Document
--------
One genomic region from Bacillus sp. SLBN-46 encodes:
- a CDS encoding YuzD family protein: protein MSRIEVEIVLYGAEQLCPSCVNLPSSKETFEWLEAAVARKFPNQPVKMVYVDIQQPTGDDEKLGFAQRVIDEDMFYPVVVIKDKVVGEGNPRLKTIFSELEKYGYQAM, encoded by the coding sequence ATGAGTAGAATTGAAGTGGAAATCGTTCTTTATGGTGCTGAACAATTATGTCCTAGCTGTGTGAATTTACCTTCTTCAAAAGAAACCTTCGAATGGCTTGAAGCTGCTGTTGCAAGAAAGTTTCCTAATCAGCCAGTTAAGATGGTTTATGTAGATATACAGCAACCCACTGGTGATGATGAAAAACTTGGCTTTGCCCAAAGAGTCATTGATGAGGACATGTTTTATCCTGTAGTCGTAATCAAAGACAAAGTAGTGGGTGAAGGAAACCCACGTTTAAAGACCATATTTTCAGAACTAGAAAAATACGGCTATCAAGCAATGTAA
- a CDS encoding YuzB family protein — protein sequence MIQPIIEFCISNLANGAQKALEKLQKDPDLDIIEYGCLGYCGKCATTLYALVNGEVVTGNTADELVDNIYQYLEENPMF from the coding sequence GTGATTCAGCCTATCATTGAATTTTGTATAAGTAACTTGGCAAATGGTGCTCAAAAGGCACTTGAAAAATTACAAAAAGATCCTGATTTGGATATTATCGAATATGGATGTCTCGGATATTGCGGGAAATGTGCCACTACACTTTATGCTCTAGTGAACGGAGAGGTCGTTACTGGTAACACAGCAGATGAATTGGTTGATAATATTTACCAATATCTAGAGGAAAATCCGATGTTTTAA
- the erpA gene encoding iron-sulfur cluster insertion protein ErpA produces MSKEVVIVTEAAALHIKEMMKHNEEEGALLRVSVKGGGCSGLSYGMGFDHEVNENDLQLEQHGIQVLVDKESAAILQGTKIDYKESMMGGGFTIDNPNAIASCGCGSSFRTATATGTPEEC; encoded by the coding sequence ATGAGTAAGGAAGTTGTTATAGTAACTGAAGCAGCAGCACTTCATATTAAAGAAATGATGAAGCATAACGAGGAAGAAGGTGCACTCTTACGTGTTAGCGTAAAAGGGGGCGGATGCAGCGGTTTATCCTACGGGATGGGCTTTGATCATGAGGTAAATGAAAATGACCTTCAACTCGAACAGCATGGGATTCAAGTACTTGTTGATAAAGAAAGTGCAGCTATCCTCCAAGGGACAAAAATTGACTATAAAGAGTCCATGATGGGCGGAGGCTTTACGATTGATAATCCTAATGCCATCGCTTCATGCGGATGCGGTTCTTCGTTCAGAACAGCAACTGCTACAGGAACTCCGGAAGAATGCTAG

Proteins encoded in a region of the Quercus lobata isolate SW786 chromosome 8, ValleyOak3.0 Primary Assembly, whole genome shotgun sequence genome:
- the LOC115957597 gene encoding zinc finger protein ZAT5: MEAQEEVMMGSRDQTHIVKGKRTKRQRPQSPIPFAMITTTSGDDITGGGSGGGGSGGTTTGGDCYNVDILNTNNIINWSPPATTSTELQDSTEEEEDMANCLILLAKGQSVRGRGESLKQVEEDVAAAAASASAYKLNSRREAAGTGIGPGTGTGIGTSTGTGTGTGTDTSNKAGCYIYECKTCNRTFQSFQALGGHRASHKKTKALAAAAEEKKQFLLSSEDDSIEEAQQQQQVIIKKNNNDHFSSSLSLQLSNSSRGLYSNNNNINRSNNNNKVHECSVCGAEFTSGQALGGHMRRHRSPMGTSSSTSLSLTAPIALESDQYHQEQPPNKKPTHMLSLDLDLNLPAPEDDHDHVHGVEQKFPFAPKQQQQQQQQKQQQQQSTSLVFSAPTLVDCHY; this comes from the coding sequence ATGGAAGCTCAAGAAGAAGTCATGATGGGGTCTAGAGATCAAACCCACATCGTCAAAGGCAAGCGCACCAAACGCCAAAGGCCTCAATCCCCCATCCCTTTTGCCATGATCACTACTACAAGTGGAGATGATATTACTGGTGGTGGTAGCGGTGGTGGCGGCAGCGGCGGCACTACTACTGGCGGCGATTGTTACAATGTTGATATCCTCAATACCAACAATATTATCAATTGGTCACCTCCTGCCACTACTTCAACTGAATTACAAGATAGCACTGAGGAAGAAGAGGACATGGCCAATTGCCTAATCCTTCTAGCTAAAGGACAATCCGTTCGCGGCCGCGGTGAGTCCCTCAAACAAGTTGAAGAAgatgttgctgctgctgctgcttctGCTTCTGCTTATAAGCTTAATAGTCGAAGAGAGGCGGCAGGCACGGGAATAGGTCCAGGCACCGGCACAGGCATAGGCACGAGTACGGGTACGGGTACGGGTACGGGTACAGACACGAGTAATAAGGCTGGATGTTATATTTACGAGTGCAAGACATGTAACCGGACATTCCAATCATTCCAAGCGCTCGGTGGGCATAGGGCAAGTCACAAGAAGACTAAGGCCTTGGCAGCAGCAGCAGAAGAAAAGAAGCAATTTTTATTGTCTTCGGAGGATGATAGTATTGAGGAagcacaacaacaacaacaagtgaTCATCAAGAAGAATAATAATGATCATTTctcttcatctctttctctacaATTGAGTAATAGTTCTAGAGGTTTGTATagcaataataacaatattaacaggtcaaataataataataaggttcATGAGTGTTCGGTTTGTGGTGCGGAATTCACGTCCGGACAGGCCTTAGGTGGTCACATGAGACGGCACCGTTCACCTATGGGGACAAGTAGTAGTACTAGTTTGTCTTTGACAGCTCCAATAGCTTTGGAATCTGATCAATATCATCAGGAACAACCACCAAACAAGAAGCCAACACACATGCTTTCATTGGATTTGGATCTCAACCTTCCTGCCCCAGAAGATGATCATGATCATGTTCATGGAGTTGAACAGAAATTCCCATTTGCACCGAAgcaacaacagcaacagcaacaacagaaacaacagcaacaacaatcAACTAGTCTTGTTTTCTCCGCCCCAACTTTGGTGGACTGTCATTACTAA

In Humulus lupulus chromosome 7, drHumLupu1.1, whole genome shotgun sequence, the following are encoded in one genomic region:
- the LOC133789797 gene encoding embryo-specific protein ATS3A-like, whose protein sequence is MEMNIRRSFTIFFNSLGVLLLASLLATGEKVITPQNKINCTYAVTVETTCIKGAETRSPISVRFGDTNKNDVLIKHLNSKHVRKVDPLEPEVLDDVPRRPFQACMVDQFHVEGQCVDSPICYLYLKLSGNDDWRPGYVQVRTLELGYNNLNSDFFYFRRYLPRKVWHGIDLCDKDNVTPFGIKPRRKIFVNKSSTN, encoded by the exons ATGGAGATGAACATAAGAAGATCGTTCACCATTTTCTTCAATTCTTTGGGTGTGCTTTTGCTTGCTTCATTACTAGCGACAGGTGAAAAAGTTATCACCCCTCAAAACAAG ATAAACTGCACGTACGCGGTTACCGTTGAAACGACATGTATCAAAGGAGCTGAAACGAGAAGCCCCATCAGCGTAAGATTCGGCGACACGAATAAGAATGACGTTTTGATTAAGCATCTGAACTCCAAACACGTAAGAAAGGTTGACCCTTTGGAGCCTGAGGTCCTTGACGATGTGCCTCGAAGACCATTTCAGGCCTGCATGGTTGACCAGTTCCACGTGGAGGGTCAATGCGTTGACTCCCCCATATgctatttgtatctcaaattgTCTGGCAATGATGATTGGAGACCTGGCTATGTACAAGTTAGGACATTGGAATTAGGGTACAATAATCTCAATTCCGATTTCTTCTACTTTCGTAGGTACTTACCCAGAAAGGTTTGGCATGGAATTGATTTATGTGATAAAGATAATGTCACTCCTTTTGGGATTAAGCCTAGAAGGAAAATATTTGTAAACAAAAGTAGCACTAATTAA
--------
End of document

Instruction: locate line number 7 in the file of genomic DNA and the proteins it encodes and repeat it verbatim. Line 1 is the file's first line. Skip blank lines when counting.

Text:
In Humulus lupulus chromosome 7, drHumLupu1.1, whole genome shotgun sequence, the following are encoded in one genomic region: